Parade of Lights
The Take Off and Landing of Everything
Kentucky modern rock outfit Black Stone Cherry formed in 2001, but already this young band (all in their mid twenties) have been making waves via radio airplay and printed exposure. On the back of a tour with Hinder,who they incidentally blew off stage at a recent London concert, Black Stone Cherry come from a rich musical heritage. The grandfather of drummer John Fred Young was a founder member of Grammy winners Kentucky Head-hunters and their exposure to many genres of music has influenced their music enormously. Bludgeoning guitars harnessed to a Southern tinge bring to mind Black Label Society, whilst the versatile vocals of Chris Robertson run the whole gamut from John Corabi through to Tom Jones-yes you did hear that right- and Double Drive’s Donny Hamby, a band that were ironically once signed to Roadrunner. Adding touches of old school hard rock bands like Free, Led Zeppelin alongside the more recent traits of say Velvet Revolver, proves that modern rock can still remain fresh and non-homogenised. ‘Lonely Train’ fresh from its 2006 inclusion in the W.W.E’s soundtrack, exemplifies an album that allows guitar solo’s and big choruses, rocking out like a more aggressive Double Drive. ‘Maybe Someday’ is a groove monster, a hard rock variant of The Black Crowes, whilst Robertson sings out of his skin on the pacey ‘When the Weight Comes Down’. This album isn’t for the faint hearted, pummelling the senses with sheer brute force and an enormous amount of self belief; one listen to the thunderous ‘Shooting Star’ or the sharp as a razor ‘Rain Wizard’ tells you all you need to know.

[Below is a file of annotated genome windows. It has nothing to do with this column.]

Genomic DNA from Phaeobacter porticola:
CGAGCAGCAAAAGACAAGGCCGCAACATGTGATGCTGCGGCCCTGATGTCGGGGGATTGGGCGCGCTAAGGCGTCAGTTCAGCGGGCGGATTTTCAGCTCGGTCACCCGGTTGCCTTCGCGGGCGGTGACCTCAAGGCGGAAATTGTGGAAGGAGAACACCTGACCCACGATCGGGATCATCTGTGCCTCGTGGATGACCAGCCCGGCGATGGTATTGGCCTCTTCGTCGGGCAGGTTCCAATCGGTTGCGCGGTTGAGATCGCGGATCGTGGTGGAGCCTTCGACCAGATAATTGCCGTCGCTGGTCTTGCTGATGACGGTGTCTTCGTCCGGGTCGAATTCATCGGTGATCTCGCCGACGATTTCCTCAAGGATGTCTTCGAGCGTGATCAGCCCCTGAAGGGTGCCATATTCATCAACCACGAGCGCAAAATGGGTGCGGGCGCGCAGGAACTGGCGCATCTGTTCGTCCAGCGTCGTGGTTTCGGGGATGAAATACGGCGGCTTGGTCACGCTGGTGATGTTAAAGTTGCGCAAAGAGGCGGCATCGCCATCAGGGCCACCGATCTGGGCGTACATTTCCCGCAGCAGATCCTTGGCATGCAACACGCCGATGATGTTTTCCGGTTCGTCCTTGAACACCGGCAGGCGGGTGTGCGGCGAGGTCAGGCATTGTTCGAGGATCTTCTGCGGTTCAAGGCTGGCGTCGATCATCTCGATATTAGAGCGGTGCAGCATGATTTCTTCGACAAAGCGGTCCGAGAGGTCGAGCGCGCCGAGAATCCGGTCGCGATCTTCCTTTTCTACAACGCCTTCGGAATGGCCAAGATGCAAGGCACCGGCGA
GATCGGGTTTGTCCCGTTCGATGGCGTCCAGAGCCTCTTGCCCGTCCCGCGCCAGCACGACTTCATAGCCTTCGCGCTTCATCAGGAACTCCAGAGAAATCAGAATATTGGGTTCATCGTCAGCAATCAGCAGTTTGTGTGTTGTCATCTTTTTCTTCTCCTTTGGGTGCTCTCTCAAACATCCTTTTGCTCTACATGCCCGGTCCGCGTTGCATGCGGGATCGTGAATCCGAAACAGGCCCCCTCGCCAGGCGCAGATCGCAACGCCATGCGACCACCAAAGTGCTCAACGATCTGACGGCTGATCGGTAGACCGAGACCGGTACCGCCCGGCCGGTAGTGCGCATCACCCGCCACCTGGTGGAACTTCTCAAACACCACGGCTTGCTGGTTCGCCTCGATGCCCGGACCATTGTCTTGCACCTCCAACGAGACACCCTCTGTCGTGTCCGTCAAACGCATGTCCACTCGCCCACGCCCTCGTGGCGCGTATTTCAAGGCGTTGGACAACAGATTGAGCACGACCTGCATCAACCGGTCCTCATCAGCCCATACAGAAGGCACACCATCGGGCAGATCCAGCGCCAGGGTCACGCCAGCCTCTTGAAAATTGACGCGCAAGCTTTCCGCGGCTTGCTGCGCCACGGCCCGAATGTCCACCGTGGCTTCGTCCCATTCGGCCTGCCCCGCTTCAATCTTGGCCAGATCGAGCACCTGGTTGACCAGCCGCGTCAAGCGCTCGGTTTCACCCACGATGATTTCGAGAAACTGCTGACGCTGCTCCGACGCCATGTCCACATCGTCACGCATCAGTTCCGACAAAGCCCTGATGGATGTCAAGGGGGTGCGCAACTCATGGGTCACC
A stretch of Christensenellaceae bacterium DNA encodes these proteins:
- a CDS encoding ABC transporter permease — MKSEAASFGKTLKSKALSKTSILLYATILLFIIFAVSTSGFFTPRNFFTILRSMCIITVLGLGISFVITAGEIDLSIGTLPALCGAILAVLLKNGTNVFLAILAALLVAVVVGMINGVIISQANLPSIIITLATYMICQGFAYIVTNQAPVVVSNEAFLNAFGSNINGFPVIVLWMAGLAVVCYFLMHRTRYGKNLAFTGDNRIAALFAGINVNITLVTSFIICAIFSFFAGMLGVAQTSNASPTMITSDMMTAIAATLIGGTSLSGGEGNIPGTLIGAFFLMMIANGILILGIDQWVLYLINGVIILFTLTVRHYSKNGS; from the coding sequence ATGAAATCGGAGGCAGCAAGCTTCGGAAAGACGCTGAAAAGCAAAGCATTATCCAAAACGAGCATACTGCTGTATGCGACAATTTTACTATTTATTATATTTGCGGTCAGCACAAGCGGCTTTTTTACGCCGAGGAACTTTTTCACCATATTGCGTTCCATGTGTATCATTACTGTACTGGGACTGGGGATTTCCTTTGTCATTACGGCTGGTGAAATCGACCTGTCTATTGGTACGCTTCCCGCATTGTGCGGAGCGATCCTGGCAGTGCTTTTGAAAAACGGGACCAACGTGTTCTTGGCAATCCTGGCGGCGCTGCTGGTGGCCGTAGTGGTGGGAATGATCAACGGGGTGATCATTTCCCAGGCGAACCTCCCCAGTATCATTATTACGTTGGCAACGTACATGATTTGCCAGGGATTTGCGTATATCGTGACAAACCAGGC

Black Stone Cherry is competing in a market crammed to bursting with plagiaristic bands that ultimately induce a stale feel to the genre. Black Stone Cherry bucks the trend by daring to be different; injecting a soul into a sanitised genre.